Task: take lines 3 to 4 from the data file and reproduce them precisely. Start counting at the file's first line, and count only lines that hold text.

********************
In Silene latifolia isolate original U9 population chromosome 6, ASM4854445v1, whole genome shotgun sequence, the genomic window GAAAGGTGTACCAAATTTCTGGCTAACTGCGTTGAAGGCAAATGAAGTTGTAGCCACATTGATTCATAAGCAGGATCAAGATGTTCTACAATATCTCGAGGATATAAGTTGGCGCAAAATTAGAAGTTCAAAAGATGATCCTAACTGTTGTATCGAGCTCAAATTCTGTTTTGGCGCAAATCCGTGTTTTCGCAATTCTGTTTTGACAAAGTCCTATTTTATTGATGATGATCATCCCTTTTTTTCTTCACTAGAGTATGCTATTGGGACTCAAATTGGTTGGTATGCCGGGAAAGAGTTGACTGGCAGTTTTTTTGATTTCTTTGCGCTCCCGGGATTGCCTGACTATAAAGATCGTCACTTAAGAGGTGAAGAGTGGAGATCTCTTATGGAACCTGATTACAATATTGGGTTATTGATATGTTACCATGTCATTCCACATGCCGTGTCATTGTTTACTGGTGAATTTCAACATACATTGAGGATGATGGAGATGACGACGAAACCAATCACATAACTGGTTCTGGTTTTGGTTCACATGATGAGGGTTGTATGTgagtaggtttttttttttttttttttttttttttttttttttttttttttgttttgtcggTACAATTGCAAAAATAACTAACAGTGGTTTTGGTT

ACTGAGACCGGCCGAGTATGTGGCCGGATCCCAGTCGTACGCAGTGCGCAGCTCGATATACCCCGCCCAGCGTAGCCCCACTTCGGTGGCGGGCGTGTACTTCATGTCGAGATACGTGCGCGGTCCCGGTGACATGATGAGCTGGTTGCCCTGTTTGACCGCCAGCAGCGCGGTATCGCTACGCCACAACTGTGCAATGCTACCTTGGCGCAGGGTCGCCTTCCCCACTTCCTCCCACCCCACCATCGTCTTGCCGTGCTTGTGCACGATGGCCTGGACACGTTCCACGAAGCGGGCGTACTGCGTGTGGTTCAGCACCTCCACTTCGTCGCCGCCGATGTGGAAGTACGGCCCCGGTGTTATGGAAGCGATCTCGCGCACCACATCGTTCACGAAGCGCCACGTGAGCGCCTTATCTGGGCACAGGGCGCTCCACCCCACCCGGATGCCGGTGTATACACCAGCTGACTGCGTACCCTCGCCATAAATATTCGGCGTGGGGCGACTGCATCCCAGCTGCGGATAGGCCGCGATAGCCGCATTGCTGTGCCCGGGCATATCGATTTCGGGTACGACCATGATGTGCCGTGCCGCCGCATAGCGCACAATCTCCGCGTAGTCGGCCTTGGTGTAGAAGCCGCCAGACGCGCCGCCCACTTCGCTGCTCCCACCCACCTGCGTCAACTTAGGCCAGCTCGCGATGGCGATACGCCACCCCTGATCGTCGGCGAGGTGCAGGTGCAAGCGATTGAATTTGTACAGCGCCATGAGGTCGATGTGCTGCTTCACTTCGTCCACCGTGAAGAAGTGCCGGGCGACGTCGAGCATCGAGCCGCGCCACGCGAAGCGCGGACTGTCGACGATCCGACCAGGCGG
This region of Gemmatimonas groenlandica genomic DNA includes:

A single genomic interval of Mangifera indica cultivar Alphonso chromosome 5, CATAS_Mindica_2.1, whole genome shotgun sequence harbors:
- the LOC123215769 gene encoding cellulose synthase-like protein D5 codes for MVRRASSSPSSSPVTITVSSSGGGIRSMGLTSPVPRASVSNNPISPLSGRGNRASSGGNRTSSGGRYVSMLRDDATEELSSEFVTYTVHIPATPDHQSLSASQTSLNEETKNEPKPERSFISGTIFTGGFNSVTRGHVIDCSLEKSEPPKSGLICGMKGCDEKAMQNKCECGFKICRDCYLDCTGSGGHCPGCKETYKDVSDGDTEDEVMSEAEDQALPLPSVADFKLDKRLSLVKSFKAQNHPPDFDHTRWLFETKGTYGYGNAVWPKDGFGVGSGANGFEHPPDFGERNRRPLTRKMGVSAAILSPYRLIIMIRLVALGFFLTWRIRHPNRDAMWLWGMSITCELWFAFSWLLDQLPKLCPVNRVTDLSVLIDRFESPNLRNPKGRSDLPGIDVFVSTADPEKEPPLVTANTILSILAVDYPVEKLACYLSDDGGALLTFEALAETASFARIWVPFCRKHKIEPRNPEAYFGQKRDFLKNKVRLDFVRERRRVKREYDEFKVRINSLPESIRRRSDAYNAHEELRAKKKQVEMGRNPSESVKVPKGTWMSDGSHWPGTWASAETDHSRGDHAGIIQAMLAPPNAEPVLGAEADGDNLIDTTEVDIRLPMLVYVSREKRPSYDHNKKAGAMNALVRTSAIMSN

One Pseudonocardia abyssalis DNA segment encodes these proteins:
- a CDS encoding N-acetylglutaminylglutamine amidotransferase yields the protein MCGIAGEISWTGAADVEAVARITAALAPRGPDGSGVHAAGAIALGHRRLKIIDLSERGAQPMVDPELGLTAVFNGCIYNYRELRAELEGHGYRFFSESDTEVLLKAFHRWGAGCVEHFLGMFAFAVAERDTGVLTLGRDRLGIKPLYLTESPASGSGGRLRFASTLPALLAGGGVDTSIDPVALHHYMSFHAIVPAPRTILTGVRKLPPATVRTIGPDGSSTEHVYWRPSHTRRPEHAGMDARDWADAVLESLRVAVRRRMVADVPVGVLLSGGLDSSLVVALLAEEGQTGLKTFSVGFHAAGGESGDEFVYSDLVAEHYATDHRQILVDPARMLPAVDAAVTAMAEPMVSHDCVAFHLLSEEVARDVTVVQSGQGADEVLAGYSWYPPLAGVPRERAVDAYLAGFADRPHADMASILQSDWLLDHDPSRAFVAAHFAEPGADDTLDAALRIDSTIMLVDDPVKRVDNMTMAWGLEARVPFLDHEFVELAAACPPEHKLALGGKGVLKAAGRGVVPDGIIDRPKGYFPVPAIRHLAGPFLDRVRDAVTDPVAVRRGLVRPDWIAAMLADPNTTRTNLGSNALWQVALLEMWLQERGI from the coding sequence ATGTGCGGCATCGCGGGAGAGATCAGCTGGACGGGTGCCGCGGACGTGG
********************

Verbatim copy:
This region of Gemmatimonas groenlandica genomic DNA includes:

A single genomic interval of Mangifera indica cultivar Alphonso chromosome 5, CATAS_Mindica_2.1, whole genome shotgun sequence harbors: